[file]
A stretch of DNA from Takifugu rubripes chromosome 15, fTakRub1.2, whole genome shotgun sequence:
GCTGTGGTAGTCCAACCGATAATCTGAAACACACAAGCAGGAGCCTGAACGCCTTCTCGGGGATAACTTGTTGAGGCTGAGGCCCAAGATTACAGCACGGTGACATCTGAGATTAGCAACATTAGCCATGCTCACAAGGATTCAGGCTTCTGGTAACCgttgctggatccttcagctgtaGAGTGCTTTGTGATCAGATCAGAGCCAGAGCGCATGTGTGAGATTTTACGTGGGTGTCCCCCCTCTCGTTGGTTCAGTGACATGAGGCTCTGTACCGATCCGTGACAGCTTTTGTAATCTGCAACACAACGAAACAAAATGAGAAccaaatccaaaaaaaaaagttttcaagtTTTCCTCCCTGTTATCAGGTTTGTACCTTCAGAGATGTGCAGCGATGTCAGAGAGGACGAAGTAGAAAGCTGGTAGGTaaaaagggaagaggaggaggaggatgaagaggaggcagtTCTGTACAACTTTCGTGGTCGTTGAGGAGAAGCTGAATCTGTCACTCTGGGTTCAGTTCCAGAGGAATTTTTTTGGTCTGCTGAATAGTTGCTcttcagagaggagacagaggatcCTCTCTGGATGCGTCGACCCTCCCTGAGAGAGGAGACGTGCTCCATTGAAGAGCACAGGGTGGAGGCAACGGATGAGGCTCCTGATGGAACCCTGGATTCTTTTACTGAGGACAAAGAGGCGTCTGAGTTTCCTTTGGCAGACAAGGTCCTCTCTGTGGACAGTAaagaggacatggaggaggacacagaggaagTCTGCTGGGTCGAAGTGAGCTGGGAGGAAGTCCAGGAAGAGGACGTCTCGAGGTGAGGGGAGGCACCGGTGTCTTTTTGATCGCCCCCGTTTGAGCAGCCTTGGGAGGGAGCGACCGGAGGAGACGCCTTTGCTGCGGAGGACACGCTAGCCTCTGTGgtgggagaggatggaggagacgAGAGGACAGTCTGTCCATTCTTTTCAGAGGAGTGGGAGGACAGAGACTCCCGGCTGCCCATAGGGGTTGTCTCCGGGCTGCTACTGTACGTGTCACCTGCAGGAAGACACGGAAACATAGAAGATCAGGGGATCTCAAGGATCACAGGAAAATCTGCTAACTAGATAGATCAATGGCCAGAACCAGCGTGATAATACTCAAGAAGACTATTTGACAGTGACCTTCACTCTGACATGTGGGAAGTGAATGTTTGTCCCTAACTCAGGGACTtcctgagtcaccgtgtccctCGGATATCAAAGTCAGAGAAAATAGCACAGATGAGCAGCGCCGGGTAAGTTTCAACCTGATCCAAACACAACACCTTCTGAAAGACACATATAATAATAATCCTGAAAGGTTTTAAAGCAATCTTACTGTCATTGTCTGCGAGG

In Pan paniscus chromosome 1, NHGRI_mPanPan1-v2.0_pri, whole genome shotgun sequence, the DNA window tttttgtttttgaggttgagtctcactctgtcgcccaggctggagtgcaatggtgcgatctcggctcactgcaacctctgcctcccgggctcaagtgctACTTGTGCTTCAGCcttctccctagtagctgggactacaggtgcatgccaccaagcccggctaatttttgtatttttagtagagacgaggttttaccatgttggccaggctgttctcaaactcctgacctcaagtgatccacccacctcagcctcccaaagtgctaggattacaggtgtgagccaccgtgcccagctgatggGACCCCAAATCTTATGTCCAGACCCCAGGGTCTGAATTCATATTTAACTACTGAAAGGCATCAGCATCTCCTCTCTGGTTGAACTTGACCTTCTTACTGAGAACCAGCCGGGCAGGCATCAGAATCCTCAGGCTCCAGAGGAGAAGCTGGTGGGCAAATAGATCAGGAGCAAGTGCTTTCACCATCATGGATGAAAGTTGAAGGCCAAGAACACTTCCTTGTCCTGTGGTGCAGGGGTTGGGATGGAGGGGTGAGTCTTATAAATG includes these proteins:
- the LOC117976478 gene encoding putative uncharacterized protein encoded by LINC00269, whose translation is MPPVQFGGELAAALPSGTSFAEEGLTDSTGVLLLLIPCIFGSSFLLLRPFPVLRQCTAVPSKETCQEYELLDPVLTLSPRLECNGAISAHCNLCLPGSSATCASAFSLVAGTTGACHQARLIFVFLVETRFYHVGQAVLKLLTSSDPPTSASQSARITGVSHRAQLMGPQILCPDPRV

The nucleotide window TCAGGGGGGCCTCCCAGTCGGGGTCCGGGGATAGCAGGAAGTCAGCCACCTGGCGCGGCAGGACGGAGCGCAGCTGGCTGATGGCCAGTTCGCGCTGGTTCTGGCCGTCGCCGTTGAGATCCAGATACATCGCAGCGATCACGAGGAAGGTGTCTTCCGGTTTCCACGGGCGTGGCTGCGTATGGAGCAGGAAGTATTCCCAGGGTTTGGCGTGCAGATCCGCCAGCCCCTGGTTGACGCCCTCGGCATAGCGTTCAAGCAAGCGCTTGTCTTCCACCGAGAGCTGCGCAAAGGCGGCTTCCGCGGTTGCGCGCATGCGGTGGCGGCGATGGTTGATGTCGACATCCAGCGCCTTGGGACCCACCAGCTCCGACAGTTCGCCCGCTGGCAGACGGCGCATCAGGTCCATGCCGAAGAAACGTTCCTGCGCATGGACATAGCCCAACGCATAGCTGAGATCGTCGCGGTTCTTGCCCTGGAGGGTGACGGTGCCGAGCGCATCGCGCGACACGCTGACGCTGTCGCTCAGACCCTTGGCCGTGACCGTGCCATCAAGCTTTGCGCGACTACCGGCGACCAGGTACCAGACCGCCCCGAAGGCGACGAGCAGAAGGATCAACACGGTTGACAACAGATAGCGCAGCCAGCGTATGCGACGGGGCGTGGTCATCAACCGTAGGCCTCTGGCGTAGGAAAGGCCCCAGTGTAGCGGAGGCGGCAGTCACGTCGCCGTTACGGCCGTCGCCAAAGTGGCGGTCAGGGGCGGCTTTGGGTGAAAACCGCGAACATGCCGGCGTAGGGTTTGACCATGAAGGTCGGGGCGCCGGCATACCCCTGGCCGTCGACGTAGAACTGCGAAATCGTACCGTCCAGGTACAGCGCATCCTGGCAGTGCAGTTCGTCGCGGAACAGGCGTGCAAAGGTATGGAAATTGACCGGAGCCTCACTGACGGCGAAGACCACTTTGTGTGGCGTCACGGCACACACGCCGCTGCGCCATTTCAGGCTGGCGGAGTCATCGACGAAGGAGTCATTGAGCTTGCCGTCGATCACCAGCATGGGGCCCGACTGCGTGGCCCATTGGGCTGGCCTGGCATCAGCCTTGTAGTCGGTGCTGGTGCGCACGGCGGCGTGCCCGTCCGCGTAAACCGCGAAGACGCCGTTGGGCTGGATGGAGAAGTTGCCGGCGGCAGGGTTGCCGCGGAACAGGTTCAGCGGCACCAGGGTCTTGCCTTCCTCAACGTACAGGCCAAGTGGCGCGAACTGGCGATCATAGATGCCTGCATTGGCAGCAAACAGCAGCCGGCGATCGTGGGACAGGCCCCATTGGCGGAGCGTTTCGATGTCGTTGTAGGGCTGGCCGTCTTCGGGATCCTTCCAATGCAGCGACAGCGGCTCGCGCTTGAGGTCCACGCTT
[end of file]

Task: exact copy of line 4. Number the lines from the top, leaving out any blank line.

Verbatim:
- the LOC117976478 gene encoding putative uncharacterized protein encoded by LINC00269, whose translation is MPPVQFGGELAAALPSGTSFAEEGLTDSTGVLLLLIPCIFGSSFLLLRPFPVLRQCTAVPSKETCQEYELLDPVLTLSPRLECNGAISAHCNLCLPGSSATCASAFSLVAGTTGACHQARLIFVFLVETRFYHVGQAVLKLLTSSDPPTSASQSARITGVSHRAQLMGPQILCPDPRV